Developer tools often show low-level information about what the hardware or operating system is doing, but without correlation to the high-level structure of your program. Annotate sections of your code with NVTX ranges to add contextual information, so the information reported by tools can be extended to show where in your program the low-level events occur. This also enables some tools to target only these important parts of your program, and to choose which parts to target in the tool options -- no need to recompile your code to target other sections!

Give, don't take

NVTX is primarily a one-way API. Your program gives information to the tool, but it does not get actionable information back from the tool. Some NVTX functions return values, but these should only be used as inputs to other NVTX functions. Programs should not behave differently based on these values, because it is important that tools can see programs behaving the same way they would without any tools present!

Avoid depending on any particular tool

Do not use NVTX for any functionality that is required for your program to work correctly. If a program depends on a particular tool being present to work, then it would be impossible to use any other NVTX tools with this program. NVTX does not currently support multiple tools being attached to the same program.

Isolate NVTX annotations in a library using a Domain

It is possible for a program to use many libraries, all of which include NVTX annotations. When running such a program in a tool, it is helpful if the user can keep these libraries' annotations separate. A library should isolate its annotations from other libraries by creating a "domain", and performing all marker/range/naming annotations within that domain. Tools can provide options for which domains to enable, and use domains to group annotation data by library.

The domain also acts as a namespace: Different domains may use the same hard-coded values for category IDs without conflict. The NVTX C++ API provides initialize-on-first-use for domains to avoid the need for up-front initialization.

Use categories to organize annotations

While domains are meant to keep the annotations from different libraries separate, it may be useful within a library to have separate categories for annotations. NVTX markers and ranges provide a "category ID" field for this purpose. This integer may be hard-coded, like an enum in C/C++. NVTX provides API functions to name to a category ID value, so tools can display meaningful names for categories. Tools are encouraged to logically group annotations into categories. Using slashes in category names like filesystem paths allows the user to create a hierarchy of categories, and tools should handle these as a hierarchy.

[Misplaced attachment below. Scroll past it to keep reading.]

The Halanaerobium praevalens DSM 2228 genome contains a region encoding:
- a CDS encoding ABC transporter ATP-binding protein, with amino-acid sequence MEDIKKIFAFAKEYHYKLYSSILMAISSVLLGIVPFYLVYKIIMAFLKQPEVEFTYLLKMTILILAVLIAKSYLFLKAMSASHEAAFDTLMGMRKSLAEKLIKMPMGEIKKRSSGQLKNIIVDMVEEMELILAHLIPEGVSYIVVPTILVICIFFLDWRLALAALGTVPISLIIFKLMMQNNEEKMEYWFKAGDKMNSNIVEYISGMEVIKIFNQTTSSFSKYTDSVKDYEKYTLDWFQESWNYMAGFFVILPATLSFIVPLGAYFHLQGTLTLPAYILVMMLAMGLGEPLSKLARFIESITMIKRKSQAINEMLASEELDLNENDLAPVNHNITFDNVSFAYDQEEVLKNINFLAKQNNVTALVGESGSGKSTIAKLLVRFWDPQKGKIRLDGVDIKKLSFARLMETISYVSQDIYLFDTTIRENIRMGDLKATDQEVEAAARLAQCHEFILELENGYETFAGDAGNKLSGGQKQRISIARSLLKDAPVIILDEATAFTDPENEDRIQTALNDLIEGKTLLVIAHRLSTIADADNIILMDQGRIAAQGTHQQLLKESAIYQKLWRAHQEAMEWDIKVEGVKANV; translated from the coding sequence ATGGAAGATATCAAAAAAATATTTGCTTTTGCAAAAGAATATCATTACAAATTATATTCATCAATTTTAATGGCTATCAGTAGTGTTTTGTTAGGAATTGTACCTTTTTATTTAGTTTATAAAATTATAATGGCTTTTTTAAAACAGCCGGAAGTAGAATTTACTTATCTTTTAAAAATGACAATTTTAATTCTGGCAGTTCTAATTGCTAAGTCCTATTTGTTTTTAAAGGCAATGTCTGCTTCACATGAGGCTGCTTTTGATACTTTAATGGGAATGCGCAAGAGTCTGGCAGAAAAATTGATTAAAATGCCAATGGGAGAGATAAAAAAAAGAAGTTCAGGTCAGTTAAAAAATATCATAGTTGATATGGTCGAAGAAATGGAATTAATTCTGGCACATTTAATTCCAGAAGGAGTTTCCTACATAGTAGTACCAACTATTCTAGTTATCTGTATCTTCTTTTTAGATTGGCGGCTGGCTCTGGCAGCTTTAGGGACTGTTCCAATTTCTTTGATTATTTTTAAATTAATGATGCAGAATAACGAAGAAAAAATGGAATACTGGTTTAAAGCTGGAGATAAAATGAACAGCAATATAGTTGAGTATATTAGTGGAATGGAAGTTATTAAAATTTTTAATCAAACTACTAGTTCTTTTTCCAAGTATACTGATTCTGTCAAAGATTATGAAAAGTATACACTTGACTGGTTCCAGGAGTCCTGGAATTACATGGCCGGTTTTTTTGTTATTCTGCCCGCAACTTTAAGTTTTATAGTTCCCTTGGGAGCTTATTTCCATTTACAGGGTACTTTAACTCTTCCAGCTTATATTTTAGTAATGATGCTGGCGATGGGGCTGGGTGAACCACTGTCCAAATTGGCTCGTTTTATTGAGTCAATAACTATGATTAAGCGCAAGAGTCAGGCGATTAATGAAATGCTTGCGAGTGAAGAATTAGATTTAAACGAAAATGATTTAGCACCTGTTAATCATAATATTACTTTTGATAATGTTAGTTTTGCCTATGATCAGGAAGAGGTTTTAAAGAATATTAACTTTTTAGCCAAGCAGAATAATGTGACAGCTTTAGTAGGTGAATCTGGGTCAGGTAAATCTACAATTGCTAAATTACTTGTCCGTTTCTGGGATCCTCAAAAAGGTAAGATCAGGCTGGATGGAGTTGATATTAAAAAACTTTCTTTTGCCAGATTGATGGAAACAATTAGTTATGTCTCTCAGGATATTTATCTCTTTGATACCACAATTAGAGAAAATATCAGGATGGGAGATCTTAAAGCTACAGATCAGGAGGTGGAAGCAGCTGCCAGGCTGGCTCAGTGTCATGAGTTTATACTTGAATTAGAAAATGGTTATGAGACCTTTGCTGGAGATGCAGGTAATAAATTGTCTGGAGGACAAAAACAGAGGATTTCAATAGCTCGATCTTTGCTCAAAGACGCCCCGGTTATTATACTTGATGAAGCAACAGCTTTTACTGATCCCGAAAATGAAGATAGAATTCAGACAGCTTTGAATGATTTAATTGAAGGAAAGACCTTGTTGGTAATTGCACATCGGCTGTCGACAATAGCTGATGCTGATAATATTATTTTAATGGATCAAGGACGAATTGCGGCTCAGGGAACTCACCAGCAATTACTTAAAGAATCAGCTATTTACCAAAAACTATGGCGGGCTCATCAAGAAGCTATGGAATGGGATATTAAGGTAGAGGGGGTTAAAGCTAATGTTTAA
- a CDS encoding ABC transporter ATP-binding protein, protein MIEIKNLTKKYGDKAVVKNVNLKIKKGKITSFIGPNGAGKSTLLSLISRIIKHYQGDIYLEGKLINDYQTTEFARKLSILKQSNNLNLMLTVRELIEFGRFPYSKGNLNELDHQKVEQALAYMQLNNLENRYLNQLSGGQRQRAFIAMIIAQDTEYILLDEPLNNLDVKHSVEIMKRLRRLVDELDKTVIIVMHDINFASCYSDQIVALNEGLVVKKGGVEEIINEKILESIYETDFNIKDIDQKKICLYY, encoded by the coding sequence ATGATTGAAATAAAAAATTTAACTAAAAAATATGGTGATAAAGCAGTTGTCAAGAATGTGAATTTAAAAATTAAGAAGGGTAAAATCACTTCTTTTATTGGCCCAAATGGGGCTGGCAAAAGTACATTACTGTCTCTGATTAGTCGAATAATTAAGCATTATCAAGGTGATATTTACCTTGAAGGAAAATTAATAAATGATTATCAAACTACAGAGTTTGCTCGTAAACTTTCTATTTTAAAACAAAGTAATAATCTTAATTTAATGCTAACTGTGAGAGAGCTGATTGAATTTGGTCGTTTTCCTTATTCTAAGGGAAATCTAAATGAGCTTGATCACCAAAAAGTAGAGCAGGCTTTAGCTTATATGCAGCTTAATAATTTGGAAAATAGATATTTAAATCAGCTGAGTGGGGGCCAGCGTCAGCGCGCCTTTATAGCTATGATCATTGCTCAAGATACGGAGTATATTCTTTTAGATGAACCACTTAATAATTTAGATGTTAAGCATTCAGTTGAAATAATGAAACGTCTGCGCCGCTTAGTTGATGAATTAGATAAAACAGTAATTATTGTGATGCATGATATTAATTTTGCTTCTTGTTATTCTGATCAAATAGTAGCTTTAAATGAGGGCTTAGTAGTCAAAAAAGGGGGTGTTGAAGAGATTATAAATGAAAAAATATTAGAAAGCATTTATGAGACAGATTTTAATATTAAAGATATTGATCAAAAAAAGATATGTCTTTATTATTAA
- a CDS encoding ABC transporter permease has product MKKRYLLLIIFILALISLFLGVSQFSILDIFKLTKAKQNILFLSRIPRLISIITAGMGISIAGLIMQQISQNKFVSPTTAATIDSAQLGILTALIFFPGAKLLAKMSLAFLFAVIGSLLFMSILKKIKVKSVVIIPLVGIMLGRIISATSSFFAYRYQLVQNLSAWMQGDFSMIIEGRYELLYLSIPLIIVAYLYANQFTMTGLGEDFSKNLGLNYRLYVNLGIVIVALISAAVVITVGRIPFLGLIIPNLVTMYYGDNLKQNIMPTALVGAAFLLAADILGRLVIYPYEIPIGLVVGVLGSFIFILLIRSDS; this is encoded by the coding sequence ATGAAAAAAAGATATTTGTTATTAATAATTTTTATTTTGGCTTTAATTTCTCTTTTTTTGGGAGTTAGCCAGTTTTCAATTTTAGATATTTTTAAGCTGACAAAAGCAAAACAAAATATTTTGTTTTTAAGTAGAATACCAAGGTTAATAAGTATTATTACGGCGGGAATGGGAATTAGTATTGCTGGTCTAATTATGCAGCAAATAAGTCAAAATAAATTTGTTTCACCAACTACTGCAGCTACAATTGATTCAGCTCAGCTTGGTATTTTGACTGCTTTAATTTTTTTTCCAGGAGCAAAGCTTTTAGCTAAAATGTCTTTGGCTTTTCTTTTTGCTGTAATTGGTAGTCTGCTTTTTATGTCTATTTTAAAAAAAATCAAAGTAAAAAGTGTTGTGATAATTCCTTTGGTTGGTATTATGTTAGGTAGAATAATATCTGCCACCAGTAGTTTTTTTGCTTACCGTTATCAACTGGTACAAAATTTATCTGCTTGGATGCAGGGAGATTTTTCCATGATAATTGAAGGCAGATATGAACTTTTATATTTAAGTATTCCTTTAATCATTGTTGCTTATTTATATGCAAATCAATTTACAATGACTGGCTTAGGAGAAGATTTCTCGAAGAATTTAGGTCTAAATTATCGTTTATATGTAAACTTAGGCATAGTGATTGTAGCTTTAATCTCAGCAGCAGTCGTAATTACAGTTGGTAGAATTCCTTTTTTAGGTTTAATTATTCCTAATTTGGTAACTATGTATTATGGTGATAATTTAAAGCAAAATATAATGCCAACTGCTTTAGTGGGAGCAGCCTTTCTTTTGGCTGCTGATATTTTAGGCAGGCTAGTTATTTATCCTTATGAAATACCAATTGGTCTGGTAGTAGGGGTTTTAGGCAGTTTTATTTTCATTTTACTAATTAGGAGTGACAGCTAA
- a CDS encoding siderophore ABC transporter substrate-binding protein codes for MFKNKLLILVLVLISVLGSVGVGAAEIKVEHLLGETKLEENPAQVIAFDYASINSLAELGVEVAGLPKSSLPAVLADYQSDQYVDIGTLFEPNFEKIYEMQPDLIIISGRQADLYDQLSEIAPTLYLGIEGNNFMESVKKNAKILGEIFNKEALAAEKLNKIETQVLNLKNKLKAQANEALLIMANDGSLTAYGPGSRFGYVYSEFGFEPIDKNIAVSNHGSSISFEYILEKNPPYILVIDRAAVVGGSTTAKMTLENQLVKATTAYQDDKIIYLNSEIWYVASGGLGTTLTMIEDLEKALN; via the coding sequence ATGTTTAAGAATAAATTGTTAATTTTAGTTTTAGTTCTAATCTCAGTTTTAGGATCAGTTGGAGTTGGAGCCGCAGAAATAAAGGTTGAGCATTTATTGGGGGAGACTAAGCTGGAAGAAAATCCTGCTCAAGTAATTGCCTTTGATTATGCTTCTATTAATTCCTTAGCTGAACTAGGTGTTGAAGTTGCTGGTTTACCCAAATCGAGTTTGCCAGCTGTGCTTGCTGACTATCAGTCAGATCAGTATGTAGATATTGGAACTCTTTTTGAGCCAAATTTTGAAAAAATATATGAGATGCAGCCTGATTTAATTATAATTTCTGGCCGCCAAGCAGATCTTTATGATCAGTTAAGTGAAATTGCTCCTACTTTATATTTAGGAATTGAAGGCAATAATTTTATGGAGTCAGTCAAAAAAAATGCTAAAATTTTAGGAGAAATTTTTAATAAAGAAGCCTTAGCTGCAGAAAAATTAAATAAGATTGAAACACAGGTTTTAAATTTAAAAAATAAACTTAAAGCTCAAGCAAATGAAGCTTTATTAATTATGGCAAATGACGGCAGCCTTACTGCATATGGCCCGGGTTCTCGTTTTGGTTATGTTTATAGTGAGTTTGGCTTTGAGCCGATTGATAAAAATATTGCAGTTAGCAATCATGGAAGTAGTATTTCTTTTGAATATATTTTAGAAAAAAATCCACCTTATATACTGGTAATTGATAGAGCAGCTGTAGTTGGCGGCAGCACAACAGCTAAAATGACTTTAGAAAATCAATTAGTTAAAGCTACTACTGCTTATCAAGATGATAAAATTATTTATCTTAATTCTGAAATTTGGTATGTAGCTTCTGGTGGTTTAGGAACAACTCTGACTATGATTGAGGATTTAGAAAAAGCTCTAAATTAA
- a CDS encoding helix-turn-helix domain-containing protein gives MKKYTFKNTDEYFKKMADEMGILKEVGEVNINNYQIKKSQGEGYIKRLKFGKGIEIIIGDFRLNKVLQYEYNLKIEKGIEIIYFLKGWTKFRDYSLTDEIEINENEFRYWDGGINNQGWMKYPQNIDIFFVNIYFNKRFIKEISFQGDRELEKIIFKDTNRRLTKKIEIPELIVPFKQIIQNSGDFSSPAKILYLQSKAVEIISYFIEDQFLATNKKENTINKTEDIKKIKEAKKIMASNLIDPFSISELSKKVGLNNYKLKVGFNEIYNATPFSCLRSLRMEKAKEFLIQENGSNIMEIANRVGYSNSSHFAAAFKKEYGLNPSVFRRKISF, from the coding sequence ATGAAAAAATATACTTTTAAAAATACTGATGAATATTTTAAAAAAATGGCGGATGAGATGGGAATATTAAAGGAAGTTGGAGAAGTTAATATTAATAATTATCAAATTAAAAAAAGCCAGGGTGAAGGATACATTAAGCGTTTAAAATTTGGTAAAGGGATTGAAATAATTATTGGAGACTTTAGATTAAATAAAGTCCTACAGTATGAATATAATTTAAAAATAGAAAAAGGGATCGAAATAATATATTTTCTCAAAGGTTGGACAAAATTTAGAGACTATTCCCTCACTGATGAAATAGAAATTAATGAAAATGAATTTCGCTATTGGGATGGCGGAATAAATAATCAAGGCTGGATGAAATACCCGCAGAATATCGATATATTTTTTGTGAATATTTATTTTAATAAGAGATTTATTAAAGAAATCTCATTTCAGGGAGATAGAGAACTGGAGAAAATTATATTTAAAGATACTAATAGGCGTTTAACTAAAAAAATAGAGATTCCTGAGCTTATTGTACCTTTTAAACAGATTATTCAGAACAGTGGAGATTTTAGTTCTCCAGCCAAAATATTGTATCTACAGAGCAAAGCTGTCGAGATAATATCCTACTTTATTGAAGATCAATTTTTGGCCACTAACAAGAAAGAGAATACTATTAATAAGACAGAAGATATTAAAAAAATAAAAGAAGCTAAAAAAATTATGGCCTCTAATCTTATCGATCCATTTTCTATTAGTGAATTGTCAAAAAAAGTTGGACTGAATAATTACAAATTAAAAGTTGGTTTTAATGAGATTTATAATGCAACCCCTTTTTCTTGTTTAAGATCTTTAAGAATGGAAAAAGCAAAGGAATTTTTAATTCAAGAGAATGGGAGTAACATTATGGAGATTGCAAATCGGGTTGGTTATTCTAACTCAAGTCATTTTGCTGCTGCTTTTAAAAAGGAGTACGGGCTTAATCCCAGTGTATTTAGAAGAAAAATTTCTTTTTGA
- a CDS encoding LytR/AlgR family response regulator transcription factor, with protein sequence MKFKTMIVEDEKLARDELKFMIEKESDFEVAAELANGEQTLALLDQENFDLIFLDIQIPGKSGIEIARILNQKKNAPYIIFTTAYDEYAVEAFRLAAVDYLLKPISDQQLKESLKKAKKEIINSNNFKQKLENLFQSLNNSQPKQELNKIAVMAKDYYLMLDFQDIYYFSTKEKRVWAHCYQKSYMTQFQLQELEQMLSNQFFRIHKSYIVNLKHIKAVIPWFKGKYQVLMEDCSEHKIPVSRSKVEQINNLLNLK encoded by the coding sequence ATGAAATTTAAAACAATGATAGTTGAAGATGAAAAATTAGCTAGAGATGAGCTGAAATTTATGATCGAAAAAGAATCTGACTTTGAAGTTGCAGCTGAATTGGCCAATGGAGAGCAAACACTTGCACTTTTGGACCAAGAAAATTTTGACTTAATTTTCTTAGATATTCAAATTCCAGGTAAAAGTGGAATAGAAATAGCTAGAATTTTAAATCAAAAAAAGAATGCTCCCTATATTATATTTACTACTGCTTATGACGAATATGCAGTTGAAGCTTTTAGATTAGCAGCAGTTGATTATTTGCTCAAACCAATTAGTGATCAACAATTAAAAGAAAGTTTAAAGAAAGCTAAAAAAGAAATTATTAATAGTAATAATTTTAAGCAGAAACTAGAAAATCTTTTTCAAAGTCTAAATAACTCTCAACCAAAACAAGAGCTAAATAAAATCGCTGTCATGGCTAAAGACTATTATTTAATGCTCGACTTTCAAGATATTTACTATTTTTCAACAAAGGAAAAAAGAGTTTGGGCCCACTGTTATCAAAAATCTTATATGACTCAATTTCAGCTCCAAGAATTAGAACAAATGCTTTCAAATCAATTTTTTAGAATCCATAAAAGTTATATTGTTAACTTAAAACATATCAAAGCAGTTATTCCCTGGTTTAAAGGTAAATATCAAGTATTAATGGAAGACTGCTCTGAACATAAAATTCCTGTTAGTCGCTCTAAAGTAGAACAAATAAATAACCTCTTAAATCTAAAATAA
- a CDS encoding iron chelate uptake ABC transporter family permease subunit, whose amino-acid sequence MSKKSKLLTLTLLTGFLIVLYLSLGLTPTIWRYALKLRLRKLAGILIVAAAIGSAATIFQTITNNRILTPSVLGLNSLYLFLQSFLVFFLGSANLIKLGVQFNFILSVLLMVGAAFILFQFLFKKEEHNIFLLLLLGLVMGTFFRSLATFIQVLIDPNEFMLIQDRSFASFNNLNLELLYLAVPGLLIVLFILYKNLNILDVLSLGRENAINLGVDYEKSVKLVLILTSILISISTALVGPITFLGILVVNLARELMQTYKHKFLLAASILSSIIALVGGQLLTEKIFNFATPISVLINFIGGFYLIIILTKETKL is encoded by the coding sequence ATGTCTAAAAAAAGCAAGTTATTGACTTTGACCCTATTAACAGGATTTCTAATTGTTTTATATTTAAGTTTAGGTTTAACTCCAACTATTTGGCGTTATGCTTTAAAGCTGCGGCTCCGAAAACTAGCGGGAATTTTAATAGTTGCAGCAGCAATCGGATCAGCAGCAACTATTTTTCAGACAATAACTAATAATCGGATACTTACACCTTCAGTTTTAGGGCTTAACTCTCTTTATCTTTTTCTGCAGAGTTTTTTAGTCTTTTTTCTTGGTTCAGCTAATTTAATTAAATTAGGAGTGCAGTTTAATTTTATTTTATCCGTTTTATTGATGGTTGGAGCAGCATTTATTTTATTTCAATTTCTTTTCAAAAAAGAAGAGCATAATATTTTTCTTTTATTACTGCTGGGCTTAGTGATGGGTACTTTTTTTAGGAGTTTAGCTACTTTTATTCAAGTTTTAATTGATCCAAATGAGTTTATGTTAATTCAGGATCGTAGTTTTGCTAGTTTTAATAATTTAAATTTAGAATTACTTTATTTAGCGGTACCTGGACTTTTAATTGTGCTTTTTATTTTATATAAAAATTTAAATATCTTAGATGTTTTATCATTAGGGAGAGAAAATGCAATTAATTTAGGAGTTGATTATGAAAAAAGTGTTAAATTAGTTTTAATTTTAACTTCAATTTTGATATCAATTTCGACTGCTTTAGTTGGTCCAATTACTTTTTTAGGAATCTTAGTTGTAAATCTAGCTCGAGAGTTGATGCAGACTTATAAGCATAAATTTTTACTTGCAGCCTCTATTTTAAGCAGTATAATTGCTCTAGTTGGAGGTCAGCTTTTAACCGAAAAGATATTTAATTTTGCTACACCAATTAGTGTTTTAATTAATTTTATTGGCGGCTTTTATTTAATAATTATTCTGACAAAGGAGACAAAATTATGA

Avoid slow processing to prepare arguments for NVTX calls

When tools are not present, the first NVTX call quickly configures the API to make all subsequent NVTX calls into no-ops. However, any processing done before making an NVTX call to prepare the arguments for the call is not disabled. Using a function like sprintf to generate a message string dynamically for each call will add overhead even in the case when no tool is present! Instead of generating message strings, is more efficient to pass a hard-coded string for the message, and variable as a payload.

Register strings that will be used many times

In each NVTX marker or range, tools may copy the message string into a log file, or test the string (e.g. with a regex) to see if it matches some criteria for triggering other functionality. If the same message string is used repeatedly, this work in the tool would be redundant. To reduce the tool overhead and help keep log files smaller, NVTX provides functions to "register" a message string. These functions return a handle that can be used in markers and ranges in place of a message string. This allows tools to log or test message strings just once, when they are registered. Logs will be smaller when storing handle values instead of large strings, and string tests reduce to lookup of precomputed answers. The NVTX3_FUNC_RANGE macros, for example, register the function's name and save the handle in a local static variable for efficient reuse in subsequent calls to that function. Some tools may require using registered strings for overhead-sensitive functionality, such as using NVTX ranges to start/stop data collection in Nsight Systems.